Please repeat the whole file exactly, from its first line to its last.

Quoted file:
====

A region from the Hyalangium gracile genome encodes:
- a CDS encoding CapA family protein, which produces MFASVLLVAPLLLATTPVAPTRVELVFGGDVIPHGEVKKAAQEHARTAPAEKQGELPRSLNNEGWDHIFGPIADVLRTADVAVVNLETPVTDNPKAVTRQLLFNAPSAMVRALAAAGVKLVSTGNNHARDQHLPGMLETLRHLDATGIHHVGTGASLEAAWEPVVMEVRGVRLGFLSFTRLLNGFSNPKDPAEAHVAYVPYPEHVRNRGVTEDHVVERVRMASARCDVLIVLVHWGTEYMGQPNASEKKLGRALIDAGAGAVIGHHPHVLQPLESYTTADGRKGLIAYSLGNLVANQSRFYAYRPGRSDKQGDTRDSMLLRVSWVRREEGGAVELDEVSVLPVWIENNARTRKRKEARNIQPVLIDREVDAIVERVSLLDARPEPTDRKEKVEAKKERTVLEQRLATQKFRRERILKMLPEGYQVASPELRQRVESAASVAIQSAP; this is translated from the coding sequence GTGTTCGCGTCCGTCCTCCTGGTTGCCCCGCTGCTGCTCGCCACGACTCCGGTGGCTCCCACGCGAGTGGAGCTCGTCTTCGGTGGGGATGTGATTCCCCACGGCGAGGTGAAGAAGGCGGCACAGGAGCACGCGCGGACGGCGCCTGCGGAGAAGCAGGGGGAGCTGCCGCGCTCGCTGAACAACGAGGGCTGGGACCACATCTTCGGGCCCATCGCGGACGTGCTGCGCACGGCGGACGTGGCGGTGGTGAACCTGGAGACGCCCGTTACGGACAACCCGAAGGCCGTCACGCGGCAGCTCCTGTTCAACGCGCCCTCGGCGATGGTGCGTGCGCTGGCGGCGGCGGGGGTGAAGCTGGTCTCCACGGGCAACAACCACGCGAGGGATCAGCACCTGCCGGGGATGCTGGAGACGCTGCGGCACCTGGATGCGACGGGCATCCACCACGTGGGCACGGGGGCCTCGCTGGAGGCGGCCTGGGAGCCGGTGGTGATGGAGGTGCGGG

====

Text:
A region from the Hyalangium gracile genome encodes:
- a CDS encoding CapA family protein, which produces MFASVLLVAPLLLATTPVAPTRVELVFGGDVIPHGEVKKAAQEHARTAPAEKQGELPRSLNNEGWDHIFGPIADVLRTADVAVVNLETPVTDNPKAVTRQLLFNAPSAMVRALAAAGVKLVSTGNNHARDQHLPGMLETLRHLDATGIHHVGTGASLEAAWEPVVMEVRGVRLGFLSFTRLLNGFSNPKDPAEAHVAYVPYPEHVRNRGVTEDHVVERVRMASARCDVLIVLVHWGTEYMGQPNASEKKLGRALIDAGAGAVIGHHPHVLQPLESYTTADGRKGLIAYSLGNLVANQSRFYAYRPGRSDKQGDTRDSMLLRVSWVRREEGGAVELDEVSVLPVWIENNARTRKRKEARNIQPVLIDREVDAIVERVSLLDARPEPTDRKEKVEAKKERTVLEQRLATQKFRRERILKMLPEGYQVASPELRQRVESAASVAIQSAP; this is translated from the coding sequence GTGTTCGCGTCCGTCCTCCTGGTTGCCCCGCTGCTGCTCGCCACGACTCCGGTGGCTCCCACGCGAGTGGAGCTCGTCTTCGGTGGGGATGTGATTCCCCACGGCGAGGTGAAGAAGGCGGCACAGGAGCACGCGCGGACGGCGCCTGCGGAGAAGCAGGGGGAGCTGCCGCGCTCGCTGAACAACGAGGGCTGGGACCACATCTTCGGGCCCATCGCGGACGTGCTGCGCACGGCGGACGTGGCGGTGGTGAACCTGGAGACGCCCGTTACGGACAACCCGAAGGCCGTCACGCGGCAGCTCCTGTTCAACGCGCCCTCGGCGATGGTGCGTGCGCTGGCGGCGGCGGGGGTGAAGCTGGTCTCCACGGGCAACAACCACGCGAGGGATCAGCACCTGCCGGGGATGCTGGAGACGCTGCGGCACCTGGATGCGACGGGCATCCACCACGTGGGCACGGGGGCCTCGCTGGAGGCGGCCTGGGAGCCGGTGGTGATGGAGGTGCGGG